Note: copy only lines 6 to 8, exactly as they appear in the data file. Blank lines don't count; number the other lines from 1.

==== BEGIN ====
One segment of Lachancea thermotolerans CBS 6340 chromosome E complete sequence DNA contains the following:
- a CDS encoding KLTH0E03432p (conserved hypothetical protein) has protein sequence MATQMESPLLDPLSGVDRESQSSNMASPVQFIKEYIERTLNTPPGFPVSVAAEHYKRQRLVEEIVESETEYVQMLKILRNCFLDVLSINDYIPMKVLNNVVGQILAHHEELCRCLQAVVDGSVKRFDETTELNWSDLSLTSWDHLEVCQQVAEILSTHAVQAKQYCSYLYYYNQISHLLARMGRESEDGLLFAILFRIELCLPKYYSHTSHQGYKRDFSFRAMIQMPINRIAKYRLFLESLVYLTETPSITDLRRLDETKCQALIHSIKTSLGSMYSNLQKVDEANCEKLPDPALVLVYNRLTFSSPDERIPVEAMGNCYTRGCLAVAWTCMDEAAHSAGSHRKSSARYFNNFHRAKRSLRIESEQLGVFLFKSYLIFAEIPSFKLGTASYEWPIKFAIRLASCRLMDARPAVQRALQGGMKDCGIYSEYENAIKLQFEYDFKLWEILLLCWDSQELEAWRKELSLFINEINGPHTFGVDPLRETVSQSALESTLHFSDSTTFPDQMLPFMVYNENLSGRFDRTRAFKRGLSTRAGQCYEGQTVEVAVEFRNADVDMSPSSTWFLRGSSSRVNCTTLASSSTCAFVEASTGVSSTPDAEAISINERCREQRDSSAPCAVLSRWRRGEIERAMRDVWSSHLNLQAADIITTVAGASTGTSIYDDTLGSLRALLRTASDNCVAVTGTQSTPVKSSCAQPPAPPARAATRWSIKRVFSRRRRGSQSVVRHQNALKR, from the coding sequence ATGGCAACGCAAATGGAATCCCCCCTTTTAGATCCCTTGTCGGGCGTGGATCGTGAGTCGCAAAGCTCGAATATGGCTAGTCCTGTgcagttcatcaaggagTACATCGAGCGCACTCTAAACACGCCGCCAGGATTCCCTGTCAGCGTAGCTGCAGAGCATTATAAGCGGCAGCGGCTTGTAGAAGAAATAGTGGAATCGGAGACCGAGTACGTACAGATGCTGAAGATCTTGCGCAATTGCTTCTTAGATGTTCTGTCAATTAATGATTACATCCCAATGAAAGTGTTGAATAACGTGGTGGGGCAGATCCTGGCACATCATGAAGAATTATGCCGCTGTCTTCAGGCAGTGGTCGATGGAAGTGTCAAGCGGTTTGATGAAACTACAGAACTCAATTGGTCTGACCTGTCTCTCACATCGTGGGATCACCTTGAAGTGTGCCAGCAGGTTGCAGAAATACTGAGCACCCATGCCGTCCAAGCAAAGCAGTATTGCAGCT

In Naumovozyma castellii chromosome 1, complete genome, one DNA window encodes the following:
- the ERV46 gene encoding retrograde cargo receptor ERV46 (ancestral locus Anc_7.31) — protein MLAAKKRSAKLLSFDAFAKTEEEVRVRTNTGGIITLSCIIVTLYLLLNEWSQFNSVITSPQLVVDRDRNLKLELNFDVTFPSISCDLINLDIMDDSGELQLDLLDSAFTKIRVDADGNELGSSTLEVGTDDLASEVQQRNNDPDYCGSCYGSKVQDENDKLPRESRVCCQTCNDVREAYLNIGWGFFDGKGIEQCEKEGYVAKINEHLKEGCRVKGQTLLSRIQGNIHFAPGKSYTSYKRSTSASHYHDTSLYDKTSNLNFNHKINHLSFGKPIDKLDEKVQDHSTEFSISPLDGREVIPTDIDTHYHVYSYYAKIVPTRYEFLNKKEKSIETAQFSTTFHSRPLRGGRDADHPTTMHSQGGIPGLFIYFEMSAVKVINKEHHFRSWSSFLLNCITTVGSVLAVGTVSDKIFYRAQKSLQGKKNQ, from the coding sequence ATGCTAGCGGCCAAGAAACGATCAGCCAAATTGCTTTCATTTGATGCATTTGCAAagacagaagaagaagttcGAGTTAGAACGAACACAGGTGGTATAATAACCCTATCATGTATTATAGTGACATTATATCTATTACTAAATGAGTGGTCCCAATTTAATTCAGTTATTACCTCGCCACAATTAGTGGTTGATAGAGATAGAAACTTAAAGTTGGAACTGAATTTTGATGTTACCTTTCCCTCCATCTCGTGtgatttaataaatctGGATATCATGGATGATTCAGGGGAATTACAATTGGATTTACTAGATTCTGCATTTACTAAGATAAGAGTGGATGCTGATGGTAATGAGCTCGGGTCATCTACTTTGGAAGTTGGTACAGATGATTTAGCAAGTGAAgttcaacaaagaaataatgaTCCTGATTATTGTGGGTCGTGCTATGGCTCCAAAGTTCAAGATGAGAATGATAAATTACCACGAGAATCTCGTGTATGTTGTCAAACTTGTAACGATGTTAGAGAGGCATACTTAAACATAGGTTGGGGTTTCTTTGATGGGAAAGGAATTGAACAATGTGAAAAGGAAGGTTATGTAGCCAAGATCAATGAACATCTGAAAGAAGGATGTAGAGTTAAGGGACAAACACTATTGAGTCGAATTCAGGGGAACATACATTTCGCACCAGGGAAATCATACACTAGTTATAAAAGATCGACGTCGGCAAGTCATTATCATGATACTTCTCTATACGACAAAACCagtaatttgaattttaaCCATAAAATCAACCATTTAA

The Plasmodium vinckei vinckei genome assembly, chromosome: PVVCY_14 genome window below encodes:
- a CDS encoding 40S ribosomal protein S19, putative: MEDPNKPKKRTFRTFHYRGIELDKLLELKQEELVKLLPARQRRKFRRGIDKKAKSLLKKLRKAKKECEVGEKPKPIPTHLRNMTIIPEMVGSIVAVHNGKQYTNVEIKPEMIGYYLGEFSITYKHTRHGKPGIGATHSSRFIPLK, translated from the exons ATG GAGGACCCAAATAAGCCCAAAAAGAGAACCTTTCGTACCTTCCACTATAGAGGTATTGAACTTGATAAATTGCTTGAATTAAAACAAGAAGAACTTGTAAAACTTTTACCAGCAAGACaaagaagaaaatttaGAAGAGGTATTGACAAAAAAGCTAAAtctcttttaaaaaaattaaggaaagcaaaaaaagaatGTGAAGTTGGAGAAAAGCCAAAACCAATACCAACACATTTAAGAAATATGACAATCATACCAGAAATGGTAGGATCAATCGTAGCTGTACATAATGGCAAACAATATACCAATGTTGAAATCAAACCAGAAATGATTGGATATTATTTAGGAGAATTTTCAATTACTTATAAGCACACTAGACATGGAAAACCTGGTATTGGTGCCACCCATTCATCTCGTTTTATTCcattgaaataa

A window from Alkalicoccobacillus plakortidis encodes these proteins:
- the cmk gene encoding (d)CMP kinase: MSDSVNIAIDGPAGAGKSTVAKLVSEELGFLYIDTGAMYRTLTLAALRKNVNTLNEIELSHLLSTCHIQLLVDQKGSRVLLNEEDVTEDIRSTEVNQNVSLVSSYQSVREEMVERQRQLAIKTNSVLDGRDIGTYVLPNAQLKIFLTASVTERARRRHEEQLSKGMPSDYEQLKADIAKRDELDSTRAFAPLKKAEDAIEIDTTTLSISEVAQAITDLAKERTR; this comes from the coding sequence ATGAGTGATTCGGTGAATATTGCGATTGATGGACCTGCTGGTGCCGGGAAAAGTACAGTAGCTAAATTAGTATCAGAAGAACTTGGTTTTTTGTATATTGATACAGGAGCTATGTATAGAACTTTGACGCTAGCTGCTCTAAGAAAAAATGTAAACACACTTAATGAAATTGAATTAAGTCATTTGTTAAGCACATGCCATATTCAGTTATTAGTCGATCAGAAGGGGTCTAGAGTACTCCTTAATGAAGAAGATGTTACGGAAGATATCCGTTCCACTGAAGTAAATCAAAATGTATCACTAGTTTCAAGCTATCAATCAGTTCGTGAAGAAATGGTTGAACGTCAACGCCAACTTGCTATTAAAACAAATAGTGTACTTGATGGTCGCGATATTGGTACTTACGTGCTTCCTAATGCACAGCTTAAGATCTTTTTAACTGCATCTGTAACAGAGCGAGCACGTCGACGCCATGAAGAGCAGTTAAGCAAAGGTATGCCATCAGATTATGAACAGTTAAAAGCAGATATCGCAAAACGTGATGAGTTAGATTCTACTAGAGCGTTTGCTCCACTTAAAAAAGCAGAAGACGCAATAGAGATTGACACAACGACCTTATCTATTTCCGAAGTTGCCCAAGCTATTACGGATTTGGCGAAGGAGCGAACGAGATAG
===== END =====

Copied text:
- a CDS encoding 40S ribosomal protein S19, putative: MEDPNKPKKRTFRTFHYRGIELDKLLELKQEELVKLLPARQRRKFRRGIDKKAKSLLKKLRKAKKECEVGEKPKPIPTHLRNMTIIPEMVGSIVAVHNGKQYTNVEIKPEMIGYYLGEFSITYKHTRHGKPGIGATHSSRFIPLK, translated from the exons ATG GAGGACCCAAATAAGCCCAAAAAGAGAACCTTTCGTACCTTCCACTATAGAGGTATTGAACTTGATAAATTGCTTGAATTAAAACAAGAAGAACTTGTAAAACTTTTACCAGCAAGACaaagaagaaaatttaGAAGAGGTATTGACAAAAAAGCTAAAtctcttttaaaaaaattaaggaaagcaaaaaaagaatGTGAAGTTGGAGAAAAGCCAAAACCAATACCAACACATTTAAGAAATATGACAATCATACCAGAAATGGTAGGATCAATCGTAGCTGTACATAATGGCAAACAATATACCAATGTTGAAATCAAACCAGAAATGATTGGATATTATTTAGGAGAATTTTCAATTACTTATAAGCACACTAGACATGGAAAACCTGGTATTGGTGCCACCCATTCATCTCGTTTTATTCcattgaaataa

A window from Alkalicoccobacillus plakortidis encodes these proteins:
- the cmk gene encoding (d)CMP kinase: MSDSVNIAIDGPAGAGKSTVAKLVSEELGFLYIDTGAMYRTLTLAALRKNVNTLNEIELSHLLSTCHIQLLVDQKGSRVLLNEEDVTEDIRSTEVNQNVSLVSSYQSVREEMVERQRQLAIKTNSVLDGRDIGTYVLPNAQLKIFLTASVTERARRRHEEQLSKGMPSDYEQLKADIAKRDELDSTRAFAPLKKAEDAIEIDTTTLSISEVAQAITDLAKERTR; this comes from the coding sequence ATGAGTGATTCGGTGAATATTGCGATTGATGGACCTGCTGGTGCCGGGAAAAGTACAGTAGCTAAATTAGTATCAGAAGAACTTGGTTTTTTGTATATTGATACAGGAGCTATGTATAGAACTTTGACGCTAGCTGCTCTAAGAAAAAATGTAAACACACTTAATGAAATTGAATTAAGTCATTTGTTAAGCACATGCCATATTCAGTTATTAGTCGATCAGAAGGGGTCTAGAGTACTCCTTAATGAAGAAGATGTTACGGAAGATATCCGTTCCACTGAAGTAAATCAAAATGTATCACTAGTTTCAAGCTATCAATCAGTTCGTGAAGAAATGGTTGAACGTCAACGCCAACTTGCTATTAAAACAAATAGTGTACTTGATGGTCGCGATATTGGTACTTACGTGCTTCCTAATGCACAGCTTAAGATCTTTTTAACTGCATCTGTAACAGAGCGAGCACGTCGACGCCATGAAGAGCAGTTAAGCAAAGGTATGCCATCAGATTATGAACAGTTAAAAGCAGATATCGCAAAACGTGATGAGTTAGATTCTACTAGAGCGTTTGCTCCACTTAAAAAAGCAGAAGACGCAATAGAGATTGACACAACGACCTTATCTATTTCCGAAGTTGCCCAAGCTATTACGGATTTGGCGAAGGAGCGAACGAGATAG